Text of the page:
The effect of a tailored patient activation intervention in inflammatory bowel disease (IBD) patients – a pilot study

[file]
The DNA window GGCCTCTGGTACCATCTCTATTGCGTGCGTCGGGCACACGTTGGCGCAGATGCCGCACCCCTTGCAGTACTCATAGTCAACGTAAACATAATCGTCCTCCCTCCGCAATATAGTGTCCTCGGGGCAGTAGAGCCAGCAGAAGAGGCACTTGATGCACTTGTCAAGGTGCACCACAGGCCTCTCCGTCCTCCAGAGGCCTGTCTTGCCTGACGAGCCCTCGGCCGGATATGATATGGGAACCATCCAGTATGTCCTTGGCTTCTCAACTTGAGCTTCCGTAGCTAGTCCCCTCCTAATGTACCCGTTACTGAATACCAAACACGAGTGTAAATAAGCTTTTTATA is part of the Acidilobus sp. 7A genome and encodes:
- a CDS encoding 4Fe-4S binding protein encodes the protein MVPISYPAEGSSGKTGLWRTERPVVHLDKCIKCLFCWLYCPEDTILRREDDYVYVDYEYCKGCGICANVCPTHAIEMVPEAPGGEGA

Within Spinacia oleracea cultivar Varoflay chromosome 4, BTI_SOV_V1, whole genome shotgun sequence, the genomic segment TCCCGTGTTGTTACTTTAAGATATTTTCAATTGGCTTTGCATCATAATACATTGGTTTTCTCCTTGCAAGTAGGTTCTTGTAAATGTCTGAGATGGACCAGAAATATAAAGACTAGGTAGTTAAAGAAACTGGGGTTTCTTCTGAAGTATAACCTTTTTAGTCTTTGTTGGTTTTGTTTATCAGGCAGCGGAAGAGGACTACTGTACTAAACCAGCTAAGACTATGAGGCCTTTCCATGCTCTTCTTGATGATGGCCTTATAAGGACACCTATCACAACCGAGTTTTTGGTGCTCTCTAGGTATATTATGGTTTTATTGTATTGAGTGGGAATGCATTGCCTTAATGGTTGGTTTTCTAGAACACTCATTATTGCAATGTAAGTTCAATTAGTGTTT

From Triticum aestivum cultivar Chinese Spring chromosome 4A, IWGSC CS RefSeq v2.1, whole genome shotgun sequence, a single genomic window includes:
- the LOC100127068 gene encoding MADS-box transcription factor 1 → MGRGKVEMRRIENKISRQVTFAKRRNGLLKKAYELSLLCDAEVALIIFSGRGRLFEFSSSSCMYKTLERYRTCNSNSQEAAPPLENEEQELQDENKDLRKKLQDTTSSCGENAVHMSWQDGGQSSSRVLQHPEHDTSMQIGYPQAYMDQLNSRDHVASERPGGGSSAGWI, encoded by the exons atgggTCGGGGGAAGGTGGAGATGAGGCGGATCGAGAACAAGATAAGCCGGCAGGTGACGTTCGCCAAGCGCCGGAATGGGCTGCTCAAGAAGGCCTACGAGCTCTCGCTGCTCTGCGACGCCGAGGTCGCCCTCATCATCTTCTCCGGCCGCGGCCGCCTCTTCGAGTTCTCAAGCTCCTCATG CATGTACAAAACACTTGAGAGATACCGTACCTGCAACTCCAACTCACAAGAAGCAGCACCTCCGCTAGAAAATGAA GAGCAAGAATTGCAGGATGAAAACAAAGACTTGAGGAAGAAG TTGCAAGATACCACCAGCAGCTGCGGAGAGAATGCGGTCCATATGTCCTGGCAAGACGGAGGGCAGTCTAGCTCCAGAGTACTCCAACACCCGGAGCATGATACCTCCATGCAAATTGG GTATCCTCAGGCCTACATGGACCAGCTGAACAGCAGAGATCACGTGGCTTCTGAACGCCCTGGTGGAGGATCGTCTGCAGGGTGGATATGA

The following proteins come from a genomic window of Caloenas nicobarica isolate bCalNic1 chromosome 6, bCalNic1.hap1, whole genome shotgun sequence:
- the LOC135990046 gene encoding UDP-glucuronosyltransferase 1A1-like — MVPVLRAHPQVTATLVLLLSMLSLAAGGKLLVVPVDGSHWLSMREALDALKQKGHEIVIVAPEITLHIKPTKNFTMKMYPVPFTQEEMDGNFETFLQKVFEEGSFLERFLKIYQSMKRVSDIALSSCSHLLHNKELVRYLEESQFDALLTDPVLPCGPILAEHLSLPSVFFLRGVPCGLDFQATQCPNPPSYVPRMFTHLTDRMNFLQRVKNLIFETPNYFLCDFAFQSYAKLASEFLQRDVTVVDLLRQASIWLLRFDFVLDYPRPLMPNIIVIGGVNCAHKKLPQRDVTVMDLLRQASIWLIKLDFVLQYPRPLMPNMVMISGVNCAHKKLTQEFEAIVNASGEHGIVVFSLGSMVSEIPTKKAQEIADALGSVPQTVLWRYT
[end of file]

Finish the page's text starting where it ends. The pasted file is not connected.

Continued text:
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Patient activation may improve medication adherence by equipping patients with skills and knowledge about their disease. There is evidence of a positive relationship between activation and quality of life in IBD patients. However, the impact of a tailored patient activation intervention (PAI) among this group of patients has not been investigated. Activated patients are motivated to be partners in managing their health and would most likely remain in remission for longer periods (in the case of IBD patients). The purpose of this study was to evaluate the effectiveness of a Patient Activation Intervention (PAI) tailored to the needs of individual IBD patients in improving patient activation levels (primary outcome) as well as medication adherence, and satisfaction with medical care. A pre-test, post-test, control group design was employed. IBD patients, who met the inclusion criteria, were selected from medical records via convenience sampling, were consented and completed a baseline survey. They were then categorized into one of four patient activation stages based on responses to the 13-item patient activation measure (PAM-13) at baseline. During their office visit, intervention group patients (N=23) were given a tailored PAI based on their stage which consisted of an information booklet and focused discussion with the gastroenterologist, while the control group (N=27) received usual care. For those who completed both surveys (N=20 intervention group and N=21 control group), baseline scores were compared to 1-month post-intervention scores for changes in patient activation score/stage, medication adherence, and satisfaction with medical care using Chi square and T tests. The majority of participants were Caucasian (88%), female (64%), college graduates (56%), and had Crohn’s disease (59.2%). Averaging across both groups, females had a significantly higher (p=0.04) mean activation score (Mean=70.9, SD=15.4) than males (Mean=60.9, SD=10.7) at baseline and this trend was the same post-intervention (75.6 females vs 64.4 males; p=0.03). The mean activation score difference pre- vs post-intervention for the intervention group (Mean=6.8, SD=12.0) was higher than that of the control group (Mean=1.9, SD=12.5; p=0.21). There was no significant difference in medication adherence or satisfaction scores pre- vs post-intervention for either group. Tailored PAIs have the potential to provide customized medical care to patients (especially those with chronic conditions) and to involve them in their disease management, leading to improved health outcomes.
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